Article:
The Government is scaling up its efforts to engage the young in Singapore.
This year, the annual Shine Festival held by the National Youth Council (NYC) has grown into the inaugural YouthX, one of the largest youth-centric events in recent years.
The two-day event ends today and is the umbrella event for three anchor festivals: Shine Festival which showcases youth art and music; GetActive! Singapore, a series of sports festivals, ground-up sports initiatives and competitions; and Hyperplay, an e-sports tournament and music festival.
Some 80,000 young people are expected to turn up over the weekend at the Singapore Sports Hub for YouthX.
International celebrities such as South Korean singer CL, American singer Nick Jonas and Thai rock band Slot Machine are part of the performing line-up, together with local artists such as The Sam Willows and Charlie Lim.
Last year's three-day Shine Festival in Orchard Road attracted 50,000 to 60,000 young people.
Said Mr David Chua, chief executive of NYC, about YouthX: "It is definitely the largest youth-centric festival in recent years, in terms of the range of activities provided and the outreach as well."
He added that the event brings together sporting youth with e-sports gamers and artists, appealing to a wider variety of people with diverse interests.
"It becomes a more vibrant and exciting experience when it is all blended together," he said.
Mr Chua also said that the Government is increasingly trying to reach out to young people and understand them.
"The young are more interested in national issues and they are participating. We want to go to them to find common ground and build trust between the segments of our population."
While the Shine Festival and GetActive! have been organised in previous years, this year marks the first time that Singapore is holding an Asean integrated e-sports tournament and music festival called Hyperplay.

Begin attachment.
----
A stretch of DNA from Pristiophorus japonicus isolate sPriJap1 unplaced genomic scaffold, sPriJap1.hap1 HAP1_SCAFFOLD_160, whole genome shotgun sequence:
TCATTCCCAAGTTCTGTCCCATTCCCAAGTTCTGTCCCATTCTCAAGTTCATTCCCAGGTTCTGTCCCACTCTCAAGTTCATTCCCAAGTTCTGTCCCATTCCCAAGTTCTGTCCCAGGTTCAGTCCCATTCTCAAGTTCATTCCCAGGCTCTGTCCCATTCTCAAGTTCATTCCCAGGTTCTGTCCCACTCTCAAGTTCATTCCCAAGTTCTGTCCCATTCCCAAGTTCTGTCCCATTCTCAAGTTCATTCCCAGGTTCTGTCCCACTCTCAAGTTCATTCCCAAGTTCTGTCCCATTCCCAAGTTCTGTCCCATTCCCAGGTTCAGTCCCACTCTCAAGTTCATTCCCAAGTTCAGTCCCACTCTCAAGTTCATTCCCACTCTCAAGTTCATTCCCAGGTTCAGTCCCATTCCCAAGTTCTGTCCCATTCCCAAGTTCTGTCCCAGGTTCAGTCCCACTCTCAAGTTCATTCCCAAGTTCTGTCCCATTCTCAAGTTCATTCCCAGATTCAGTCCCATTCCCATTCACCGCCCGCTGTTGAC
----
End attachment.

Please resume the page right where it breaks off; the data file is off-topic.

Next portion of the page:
Deputy Prime Minister Teo Chee Hean, who launched Hyperplay yesterday, said: "We are the Asean chairman this year and it is wonderful we are hosting the first Asean e-sports (event)... because it brings together young people throughout Asean.
"By 2020, half of the population of Asean will be 30 years and under. So it's important that our young people feel a sense of identity for Asean and come together."
Like in previous Shine Festivals, music mentees of the Shine X *Scape Talent Development Programme will also be performing this year.
One of these mentees is rapper Fariz Jabba, 22. "It's good that now there are platforms and support for people like me. I started rapping professionally about seven months ago and now here I am," he said.
Dr Lim Wee Kiak, chairman of the Government Parliamentary Committee for Culture, Community and Youth, said of events like YouthX: "Through our work in the arts and sports sectors, and our continued investment in our youth, we hope to build a confident youth population that will take Singapore forward. We also hope to work with them to build a home youth are anchored to, care for and feel proud of."
Young people are "clearly on the radar screen" of the Government, said National University of Singapore (NUS) sociologist Tan Ern Ser.
"Various government agencies and grassroots and community organisations prioritise engaging, involving, and supporting youth in achieving their aspirations and their desire to reach out to others in the community," he added.
"It is important to hear them out and motivate them to step up, rather than feel alienated, being critical on the sidelines, and letting their ideas go to waste."